He said faculty should not have been given details about the realignment plan for the first time in a press conference setting.

Pynes said faculty should have been involved in the process from the beginning as per university policies and procedures requiring shared governance.  

“One of the reasons that Universities aren’t businesses is because administration or leadership can’t just make unilateral decisions. There’s a concept of shared governance and what has to happen is best practices in disciplines have to go through the process of an evaluation and decision procedure. This is how all universities work,” Pynes said.

Pynes said he would like to see an explanation from the administration about how the decisions were made and why they’re the best option for WIU.

Pynes said several members of the Faculty Senate plan to push to make sure faculty have their voices heard regarding any changes to the curriculum or structure of the university.

UPI Response

Bill Thompson, President of Western’s chapter of University Professionals of Illinois (UPI), which represents faculty, said there is also language in the union’s contract that requires faculty be consulted when changes are proposed to the academic structure.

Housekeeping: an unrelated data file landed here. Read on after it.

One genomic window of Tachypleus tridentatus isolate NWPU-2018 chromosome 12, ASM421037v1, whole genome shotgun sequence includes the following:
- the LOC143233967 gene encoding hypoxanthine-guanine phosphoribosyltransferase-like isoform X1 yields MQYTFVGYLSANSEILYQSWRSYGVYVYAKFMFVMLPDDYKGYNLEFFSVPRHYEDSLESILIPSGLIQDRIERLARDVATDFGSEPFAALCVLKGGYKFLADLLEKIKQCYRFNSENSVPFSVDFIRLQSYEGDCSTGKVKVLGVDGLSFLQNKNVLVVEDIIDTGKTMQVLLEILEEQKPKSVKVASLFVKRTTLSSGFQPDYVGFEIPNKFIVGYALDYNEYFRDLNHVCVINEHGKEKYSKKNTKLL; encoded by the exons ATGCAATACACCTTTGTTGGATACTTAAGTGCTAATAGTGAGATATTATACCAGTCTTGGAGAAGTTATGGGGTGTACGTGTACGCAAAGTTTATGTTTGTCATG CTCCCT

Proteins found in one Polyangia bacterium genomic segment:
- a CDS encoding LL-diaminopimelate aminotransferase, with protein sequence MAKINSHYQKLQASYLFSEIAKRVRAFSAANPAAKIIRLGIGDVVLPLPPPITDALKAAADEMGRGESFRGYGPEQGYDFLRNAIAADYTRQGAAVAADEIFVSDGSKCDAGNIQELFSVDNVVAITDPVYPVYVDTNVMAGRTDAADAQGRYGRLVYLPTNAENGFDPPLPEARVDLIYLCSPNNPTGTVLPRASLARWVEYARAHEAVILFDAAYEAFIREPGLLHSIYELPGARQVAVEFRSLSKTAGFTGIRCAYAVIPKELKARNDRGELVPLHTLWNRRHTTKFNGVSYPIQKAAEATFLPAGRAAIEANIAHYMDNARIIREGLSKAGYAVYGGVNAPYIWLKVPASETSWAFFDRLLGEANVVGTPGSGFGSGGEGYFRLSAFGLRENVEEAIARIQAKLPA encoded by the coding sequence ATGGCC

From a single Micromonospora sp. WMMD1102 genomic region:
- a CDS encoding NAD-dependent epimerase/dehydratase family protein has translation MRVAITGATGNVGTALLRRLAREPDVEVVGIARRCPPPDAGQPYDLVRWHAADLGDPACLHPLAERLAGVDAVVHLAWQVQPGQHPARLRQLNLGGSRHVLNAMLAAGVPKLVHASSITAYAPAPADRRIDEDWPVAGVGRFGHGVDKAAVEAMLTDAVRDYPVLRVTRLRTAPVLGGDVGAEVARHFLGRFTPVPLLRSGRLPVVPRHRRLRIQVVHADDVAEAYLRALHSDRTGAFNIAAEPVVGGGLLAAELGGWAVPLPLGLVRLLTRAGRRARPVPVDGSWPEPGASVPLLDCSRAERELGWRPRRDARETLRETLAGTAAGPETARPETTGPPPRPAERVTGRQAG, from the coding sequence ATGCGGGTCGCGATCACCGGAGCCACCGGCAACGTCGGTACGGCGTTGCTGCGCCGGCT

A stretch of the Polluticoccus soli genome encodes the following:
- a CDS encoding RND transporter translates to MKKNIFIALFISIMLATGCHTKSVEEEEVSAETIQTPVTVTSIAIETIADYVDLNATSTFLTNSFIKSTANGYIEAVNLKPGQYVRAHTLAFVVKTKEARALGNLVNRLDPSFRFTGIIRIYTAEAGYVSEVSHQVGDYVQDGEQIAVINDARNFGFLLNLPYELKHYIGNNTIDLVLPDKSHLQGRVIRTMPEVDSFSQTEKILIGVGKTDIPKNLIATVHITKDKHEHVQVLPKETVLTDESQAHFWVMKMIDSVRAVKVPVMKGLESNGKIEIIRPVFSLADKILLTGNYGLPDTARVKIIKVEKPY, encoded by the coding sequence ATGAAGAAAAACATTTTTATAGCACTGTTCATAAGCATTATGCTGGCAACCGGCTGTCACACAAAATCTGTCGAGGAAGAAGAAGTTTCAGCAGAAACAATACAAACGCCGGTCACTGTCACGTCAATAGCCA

“Contractually, this process is supposed to start within the departments and work its way up,” Thompson.

Thompson said the administration could have reached out to each department last year and told them about the potential for reorganization and asked for the faculty’s thoughts.  But, he said that did not happen.

“Faculty feel like they have reversed the process. They started at the end that they want and now they are going to ask for input that more or less confirms what they already have done,” Thompson said.  

Public Input Regarding Realignment

Provost Neumann said during the University Assembly that the realignment plan is something to work toward and that there will be many discussions through town hall meetings, advisory groups, and governance groups in the future to provide observations, suggestions, and feedback.

Thompson said that is a nod toward faculty. But he worries that the administration’s mind is already made up and those meetings will not result in any big changes but rather only small tweaks to the realignment plan. 

Emily Boyer is a former reporter at Tri States Public Radio.